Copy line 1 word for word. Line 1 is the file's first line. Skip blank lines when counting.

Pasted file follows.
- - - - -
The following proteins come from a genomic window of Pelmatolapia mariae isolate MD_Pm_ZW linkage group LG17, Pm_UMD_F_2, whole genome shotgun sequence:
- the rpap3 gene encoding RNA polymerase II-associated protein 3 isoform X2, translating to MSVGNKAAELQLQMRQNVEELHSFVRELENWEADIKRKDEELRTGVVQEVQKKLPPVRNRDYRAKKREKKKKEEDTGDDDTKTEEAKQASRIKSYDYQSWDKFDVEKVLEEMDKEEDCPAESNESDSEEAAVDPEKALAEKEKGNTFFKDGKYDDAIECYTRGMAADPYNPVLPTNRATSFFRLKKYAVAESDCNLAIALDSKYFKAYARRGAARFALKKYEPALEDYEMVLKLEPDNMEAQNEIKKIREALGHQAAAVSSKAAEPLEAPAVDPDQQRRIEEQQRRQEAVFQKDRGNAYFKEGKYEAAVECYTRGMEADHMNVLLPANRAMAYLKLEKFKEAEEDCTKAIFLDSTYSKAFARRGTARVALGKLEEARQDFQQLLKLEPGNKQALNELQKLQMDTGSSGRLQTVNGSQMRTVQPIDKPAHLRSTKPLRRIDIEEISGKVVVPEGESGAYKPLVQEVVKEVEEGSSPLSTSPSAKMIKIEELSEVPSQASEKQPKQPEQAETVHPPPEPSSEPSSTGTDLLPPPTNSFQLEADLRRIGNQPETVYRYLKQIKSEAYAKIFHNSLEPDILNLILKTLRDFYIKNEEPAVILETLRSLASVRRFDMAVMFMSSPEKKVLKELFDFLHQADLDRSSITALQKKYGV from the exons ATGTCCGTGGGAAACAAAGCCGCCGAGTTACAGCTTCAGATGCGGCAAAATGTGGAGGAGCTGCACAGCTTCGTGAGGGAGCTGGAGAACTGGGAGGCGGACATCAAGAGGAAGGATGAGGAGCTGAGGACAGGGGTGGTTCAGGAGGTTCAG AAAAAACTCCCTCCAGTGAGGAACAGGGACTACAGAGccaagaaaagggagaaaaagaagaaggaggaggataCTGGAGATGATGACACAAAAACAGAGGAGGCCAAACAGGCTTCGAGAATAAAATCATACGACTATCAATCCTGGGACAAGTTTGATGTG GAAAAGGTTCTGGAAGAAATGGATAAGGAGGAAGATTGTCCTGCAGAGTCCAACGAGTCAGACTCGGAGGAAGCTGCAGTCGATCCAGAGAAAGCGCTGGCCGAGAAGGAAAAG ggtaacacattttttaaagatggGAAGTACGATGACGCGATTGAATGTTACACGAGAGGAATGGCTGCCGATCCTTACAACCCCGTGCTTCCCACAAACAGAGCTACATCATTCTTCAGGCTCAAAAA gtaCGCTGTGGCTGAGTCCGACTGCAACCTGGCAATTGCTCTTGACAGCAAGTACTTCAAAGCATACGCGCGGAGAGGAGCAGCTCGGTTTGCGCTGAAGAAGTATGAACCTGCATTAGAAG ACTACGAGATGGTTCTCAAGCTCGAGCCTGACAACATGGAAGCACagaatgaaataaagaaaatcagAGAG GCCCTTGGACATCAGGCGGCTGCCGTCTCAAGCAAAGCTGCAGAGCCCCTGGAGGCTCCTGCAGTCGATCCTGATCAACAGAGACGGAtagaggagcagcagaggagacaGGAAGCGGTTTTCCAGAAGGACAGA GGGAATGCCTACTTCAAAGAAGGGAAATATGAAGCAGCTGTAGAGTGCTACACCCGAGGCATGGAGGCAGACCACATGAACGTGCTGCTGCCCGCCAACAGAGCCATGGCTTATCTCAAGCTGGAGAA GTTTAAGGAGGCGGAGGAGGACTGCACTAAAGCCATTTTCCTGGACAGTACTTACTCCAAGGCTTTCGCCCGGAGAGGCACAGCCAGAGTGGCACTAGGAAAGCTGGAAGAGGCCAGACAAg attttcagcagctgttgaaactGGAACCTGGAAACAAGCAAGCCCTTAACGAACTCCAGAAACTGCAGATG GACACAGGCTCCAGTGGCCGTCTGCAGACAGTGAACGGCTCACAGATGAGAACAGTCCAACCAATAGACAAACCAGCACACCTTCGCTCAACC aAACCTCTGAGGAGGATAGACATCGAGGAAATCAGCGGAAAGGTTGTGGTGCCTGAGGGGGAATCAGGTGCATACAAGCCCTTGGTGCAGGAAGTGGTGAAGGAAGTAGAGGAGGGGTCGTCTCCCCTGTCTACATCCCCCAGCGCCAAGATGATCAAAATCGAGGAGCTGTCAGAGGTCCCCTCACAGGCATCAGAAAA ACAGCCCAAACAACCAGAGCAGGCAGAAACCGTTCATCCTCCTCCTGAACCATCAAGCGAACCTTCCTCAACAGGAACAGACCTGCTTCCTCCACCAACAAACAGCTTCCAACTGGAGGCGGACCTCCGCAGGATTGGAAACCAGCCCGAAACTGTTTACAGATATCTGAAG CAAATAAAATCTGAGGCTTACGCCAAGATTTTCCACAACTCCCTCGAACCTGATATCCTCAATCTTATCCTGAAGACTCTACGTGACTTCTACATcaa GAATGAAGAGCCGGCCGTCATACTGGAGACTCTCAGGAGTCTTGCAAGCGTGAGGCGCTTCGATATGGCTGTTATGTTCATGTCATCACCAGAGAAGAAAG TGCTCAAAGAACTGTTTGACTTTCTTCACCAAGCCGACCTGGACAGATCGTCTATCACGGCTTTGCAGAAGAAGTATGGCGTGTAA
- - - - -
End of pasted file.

The following proteins come from a genomic window of Pelmatolapia mariae isolate MD_Pm_ZW linkage group LG17, Pm_UMD_F_2, whole genome shotgun sequence: